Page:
A True Christmas

Christmas without all the hoopla…

Family Traditions

If you don’t already have family traditions, those  rituals you repeat every year, then it is time to start!

The most important gift you can give your children for  Christmas is happy memories.
Below are some fun ideas.

If you have a family tradition that you would like to share, click here.

Tips on traditions: Keep it simple; don’t try to do things that involve excessive shopping or complicated tasks. Create traditions that suit your family, and choose them together. Include everyone in the activities, as it’s not just the actions but the people that make it meaningful. Be consistent with the details from year to year.

Make a new Advent wreath or Advent calendar as a family every year.

We flaming snowballs every year on Christmas Eve. We always try to include firends who have never done it before.

Flaming Snowballs. Place one scoop of ice cream with (optional) decorations on each person’s plate. Make the scoop as round and snowball-like as possible. Place a sugar cube on the top of each snowball, press it down in slightly. Sprinkle drops of pure lemon extract on each sugar cube until saturated. Carefully supervise small children. Have everyone sit back a little from their plate for safety and light each lemon cube with the matches. Turn off the lights and enjoy the treat!

(Supplies: vanilla ice cream, the whitest you can find, pure lemon extract (imitation will not do), sugar cubes, one for each guest, plates, napkins and spoons, matches)  Optional: holly sprig or Christmas colored sprinkles or sprig of real evergreen on top of each snowball. Use this to illustrate the verse Isaiah 9:2.

Start an annual cookie swap with friends from church, your children’s school, or people from work. Pick a certain day, like the second Sunday in December, to get together for tea and the cookie exchange.

Take small gifts to your neighbors a few days after Christmas.

Make a video throughout the year showing your family doing all the things they do from day to day, and send it to the grandparents or other far-off relatives.  Show the kids in their gymnastics class, taking their piano lesson, on their summer boy-scout camping trip.

Enact a spiritual Christmas story as a group after dinner on each night of Advent. Take turns as the narrator. Have kids act out the scenes.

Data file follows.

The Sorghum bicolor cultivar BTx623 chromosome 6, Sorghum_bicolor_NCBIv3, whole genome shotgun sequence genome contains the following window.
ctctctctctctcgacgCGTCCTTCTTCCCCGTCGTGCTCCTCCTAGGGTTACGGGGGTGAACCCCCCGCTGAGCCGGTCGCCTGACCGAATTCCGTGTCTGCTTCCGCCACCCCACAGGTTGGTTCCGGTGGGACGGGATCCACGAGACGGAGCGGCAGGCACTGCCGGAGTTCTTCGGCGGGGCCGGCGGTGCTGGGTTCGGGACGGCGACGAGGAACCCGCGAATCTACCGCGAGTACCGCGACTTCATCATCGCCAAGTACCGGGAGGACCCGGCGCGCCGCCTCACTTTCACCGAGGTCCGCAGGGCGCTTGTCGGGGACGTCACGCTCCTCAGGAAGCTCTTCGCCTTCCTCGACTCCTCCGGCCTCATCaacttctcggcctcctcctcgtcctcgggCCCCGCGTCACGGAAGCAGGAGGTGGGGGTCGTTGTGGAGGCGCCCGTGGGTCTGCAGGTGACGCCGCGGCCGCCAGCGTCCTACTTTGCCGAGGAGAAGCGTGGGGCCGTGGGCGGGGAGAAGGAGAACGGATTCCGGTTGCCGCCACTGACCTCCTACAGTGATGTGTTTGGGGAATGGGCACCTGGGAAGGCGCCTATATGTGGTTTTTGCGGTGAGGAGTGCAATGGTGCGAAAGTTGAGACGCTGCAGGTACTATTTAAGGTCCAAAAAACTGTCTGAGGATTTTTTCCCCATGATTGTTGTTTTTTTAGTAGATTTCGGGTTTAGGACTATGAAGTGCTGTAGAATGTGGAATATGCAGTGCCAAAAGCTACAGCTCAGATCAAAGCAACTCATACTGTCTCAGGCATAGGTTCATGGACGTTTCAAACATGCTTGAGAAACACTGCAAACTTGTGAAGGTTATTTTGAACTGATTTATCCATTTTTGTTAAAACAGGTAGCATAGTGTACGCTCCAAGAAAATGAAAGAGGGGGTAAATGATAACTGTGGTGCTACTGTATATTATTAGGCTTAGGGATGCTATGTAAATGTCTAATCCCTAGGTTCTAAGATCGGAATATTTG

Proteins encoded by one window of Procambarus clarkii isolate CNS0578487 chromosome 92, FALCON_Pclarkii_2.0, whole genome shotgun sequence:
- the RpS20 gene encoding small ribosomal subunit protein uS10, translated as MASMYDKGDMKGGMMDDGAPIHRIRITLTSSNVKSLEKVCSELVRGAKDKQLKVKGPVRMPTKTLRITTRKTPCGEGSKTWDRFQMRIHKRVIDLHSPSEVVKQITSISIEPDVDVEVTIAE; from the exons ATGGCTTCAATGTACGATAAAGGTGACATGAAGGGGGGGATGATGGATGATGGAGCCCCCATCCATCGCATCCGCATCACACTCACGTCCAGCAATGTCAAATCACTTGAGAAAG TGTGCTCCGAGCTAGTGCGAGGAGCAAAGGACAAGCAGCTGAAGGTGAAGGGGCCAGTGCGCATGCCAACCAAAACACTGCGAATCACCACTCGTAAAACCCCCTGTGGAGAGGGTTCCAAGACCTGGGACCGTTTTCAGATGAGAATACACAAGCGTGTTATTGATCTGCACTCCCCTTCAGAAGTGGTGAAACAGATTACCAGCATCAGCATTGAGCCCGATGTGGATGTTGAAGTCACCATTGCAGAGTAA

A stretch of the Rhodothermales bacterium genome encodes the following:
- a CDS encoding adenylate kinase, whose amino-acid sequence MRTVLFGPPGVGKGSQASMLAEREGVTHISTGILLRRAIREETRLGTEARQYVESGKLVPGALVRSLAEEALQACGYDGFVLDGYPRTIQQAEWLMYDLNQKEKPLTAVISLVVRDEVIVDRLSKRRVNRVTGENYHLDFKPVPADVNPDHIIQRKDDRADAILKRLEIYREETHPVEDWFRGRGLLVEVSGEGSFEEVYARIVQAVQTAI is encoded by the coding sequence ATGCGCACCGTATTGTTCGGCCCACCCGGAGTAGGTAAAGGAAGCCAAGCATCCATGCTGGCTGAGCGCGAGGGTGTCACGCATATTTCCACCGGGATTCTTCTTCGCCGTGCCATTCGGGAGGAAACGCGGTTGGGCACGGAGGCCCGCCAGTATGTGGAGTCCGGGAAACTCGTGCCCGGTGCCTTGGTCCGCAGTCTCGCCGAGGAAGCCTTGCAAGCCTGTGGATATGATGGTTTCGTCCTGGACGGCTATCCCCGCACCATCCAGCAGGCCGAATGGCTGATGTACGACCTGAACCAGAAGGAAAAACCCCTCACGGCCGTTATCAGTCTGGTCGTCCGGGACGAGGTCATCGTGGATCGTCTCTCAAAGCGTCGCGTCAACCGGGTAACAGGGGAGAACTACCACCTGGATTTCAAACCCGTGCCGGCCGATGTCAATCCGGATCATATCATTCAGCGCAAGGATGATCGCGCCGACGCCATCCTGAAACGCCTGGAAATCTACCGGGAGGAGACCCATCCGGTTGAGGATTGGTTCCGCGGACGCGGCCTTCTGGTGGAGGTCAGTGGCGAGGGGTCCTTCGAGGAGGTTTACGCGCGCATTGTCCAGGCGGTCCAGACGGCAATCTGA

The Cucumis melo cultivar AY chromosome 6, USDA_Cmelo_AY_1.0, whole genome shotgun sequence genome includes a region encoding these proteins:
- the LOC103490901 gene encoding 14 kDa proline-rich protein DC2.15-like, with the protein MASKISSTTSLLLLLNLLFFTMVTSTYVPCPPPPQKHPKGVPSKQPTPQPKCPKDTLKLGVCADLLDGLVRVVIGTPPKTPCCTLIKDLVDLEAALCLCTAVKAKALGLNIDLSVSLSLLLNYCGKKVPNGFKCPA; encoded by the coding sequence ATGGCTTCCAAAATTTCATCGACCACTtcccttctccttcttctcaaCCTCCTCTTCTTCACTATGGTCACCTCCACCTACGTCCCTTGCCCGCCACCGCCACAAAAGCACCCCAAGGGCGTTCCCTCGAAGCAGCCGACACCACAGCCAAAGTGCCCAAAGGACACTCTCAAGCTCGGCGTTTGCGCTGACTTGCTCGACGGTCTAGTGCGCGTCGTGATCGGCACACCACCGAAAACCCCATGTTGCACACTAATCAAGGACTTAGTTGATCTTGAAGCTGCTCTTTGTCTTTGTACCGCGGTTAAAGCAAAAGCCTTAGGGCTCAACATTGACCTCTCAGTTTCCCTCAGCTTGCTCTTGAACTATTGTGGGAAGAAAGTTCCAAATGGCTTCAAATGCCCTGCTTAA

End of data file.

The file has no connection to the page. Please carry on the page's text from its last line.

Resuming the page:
Sing Christmas carols at a nursing home. Get permission in advance. Bring a small gift for each resident, even those who don’t respond.

Make ornaments together. Keep some; give some away as gifts.

Play Charades. 

Have a gift wrap war. After all the gifts are opened, wad up the pieces of wrapping paper and have a war! Boxes make great forts.

All pile in the car to drive around and view the neighborhood’s Christmas lights. View the town Christmas tree.

Collect favorite holiday books. Read a portion each night during Advent or a short story on Christmas eve.  Date each book as it is purchased. Drink hot chocolate with candy canes as a stir stick as you read.

Keep a holiday scrap book. Save the prettiest Christmas card cover of all those received. Scour magazines and newspapers for comics or articles that portray the true meaning of Christmas, or tell a story of generosity or selflessness.  Clip articles about the history of Christianity and how Christmas evolved, or how it is celebrated in other countries. Include your annual Christmas letter. Clip special poems, prayers, or scripture to save.  Use tape or glue, scissors and page protectors to secure them in the scrapbook. Clip fun ideas for outside activities in the snow.

Have an annual holiday gathering where each family brings photos and videos to share.

Have a special blanket or quilt in Christmas colors or decorations for young children to use during Advent.  Tell the child the blanket will provide dreams of peace, joy and giving.

Create a countdown tradition. An Advent calendar with 30 slots or holes for small treats is the perfect way to do this. Take out the calendar on the Thanksgiving weekend.

Write an Annual Christmas Letter. Have everyone write a paragraph and include funny events or children’s cute misquotes, children’s growth accomplishments, items that show your unique family culture. Save a copy of each letter in your Christmas scrapbook.

Watch a Christmas movie together every year on Christmas Eve.

Choose a special family recipe and make it every year to give out as gifts, such as a special cookie or fudge.

%d bloggers like this: